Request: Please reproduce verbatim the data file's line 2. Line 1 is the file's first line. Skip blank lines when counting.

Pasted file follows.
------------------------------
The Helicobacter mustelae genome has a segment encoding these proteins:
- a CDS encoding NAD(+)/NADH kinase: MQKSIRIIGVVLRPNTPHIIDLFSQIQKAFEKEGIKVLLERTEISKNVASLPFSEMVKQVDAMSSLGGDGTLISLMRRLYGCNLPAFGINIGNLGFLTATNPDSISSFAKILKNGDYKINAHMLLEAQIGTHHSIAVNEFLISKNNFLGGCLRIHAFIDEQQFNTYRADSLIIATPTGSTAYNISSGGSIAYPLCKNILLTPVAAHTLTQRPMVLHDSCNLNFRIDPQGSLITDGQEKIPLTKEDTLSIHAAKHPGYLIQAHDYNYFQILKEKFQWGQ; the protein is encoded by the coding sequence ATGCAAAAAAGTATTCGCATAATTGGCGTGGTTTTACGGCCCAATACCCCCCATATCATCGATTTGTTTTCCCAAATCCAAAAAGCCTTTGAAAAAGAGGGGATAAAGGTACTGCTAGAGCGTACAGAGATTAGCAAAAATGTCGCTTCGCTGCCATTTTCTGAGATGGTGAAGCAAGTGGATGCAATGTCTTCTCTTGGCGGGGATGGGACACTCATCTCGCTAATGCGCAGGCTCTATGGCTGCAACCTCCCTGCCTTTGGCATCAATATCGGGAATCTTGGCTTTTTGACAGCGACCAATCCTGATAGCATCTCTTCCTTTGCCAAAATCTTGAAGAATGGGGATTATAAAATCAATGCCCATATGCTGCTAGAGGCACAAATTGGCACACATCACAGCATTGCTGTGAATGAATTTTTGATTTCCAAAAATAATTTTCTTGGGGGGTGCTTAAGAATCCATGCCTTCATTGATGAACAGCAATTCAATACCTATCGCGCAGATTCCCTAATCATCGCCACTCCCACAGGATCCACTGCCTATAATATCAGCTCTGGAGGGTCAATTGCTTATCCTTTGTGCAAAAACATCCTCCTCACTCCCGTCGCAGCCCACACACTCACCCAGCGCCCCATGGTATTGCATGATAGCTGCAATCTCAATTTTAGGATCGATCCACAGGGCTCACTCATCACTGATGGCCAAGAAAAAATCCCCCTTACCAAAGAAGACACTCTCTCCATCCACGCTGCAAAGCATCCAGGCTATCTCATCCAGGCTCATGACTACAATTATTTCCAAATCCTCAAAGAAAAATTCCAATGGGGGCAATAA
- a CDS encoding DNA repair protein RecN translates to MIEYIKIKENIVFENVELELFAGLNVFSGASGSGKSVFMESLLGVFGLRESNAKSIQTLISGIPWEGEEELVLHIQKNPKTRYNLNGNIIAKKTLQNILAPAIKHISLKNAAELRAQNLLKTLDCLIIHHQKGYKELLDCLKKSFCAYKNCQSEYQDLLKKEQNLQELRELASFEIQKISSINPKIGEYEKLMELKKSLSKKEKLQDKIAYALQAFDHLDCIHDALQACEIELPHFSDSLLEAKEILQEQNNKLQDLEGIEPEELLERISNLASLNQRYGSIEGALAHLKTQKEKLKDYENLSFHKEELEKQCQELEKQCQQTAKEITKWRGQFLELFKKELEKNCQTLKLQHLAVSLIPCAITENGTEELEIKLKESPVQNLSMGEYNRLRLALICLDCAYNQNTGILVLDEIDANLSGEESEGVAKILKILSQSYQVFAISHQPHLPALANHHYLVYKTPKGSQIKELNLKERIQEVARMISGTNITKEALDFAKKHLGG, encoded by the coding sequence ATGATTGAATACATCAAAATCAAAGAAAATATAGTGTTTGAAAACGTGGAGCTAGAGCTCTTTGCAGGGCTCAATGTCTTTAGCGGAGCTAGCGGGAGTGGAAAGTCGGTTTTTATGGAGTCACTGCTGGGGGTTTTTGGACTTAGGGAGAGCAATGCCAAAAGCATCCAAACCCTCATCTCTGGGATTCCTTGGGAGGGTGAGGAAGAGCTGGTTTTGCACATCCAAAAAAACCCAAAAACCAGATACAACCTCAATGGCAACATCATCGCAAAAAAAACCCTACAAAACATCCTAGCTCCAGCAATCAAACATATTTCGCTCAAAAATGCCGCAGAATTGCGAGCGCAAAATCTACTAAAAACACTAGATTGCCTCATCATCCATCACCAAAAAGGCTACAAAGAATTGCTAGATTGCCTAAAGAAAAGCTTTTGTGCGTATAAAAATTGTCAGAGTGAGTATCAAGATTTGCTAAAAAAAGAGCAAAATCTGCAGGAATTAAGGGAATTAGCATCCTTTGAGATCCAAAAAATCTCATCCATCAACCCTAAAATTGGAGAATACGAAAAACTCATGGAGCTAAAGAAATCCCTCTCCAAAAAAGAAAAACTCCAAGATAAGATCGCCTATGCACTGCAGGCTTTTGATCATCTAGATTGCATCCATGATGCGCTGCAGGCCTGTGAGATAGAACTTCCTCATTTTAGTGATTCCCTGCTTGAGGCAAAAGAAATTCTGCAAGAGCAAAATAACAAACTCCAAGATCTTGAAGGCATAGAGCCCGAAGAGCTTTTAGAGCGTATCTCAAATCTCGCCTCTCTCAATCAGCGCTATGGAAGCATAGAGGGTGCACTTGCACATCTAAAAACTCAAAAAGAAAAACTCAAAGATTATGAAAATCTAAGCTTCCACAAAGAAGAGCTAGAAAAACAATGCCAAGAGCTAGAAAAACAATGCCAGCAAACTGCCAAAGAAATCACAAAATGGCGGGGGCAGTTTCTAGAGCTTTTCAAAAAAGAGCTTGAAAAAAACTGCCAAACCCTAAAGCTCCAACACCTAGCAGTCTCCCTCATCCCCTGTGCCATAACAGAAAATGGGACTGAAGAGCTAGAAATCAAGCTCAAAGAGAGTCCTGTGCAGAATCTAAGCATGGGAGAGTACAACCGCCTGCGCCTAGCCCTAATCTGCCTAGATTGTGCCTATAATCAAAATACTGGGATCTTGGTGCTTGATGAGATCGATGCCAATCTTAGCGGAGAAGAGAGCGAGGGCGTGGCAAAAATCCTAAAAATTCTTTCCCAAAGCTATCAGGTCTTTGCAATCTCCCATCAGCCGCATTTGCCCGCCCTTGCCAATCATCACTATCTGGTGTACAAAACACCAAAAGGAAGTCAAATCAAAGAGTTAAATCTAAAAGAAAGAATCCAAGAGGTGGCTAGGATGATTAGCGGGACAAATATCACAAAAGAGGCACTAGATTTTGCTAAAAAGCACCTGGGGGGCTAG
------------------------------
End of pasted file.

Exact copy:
- a CDS encoding NAD(+)/NADH kinase: MQKSIRIIGVVLRPNTPHIIDLFSQIQKAFEKEGIKVLLERTEISKNVASLPFSEMVKQVDAMSSLGGDGTLISLMRRLYGCNLPAFGINIGNLGFLTATNPDSISSFAKILKNGDYKINAHMLLEAQIGTHHSIAVNEFLISKNNFLGGCLRIHAFIDEQQFNTYRADSLIIATPTGSTAYNISSGGSIAYPLCKNILLTPVAAHTLTQRPMVLHDSCNLNFRIDPQGSLITDGQEKIPLTKEDTLSIHAAKHPGYLIQAHDYNYFQILKEKFQWGQ; the protein is encoded by the coding sequence ATGCAAAAAAGTATTCGCATAATTGGCGTGGTTTTACGGCCCAATACCCCCCATATCATCGATTTGTTTTCCCAAATCCAAAAAGCCTTTGAAAAAGAGGGGATAAAGGTACTGCTAGAGCGTACAGAGATTAGCAAAAATGTCGCTTCGCTGCCATTTTCTGAGATGGTGAAGCAAGTGGATGCAATGTCTTCTCTTGGCGGGGATGGGACACTCATCTCGCTAATGCGCAGGCTCTATGGCTGCAACCTCCCTGCCTTTGGCATCAATATCGGGAATCTTGGCTTTTTGACAGCGACCAATCCTGATAGCATCTCTTCCTTTGCCAAAATCTTGAAGAATGGGGATTATAAAATCAATGCCCATATGCTGCTAGAGGCACAAATTGGCACACATCACAGCATTGCTGTGAATGAATTTTTGATTTCCAAAAATAATTTTCTTGGGGGGTGCTTAAGAATCCATGCCTTCATTGATGAACAGCAATTCAATACCTATCGCGCAGATTCCCTAATCATCGCCACTCCCACAGGATCCACTGCCTATAATATCAGCTCTGGAGGGTCAATTGCTTATCCTTTGTGCAAAAACATCCTCCTCACTCCCGTCGCAGCCCACACACTCACCCAGCGCCCCATGGTATTGCATGATAGCTGCAATCTCAATTTTAGGATCGATCCACAGGGCTCACTCATCACTGATGGCCAAGAAAAAATCCCCCTTACCAAAGAAGACACTCTCTCCATCCACGCTGCAAAGCATCCAGGCTATCTCATCCAGGCTCATGACTACAATTATTTCCAAATCCTCAAAGAAAAATTCCAATGGGGGCAATAA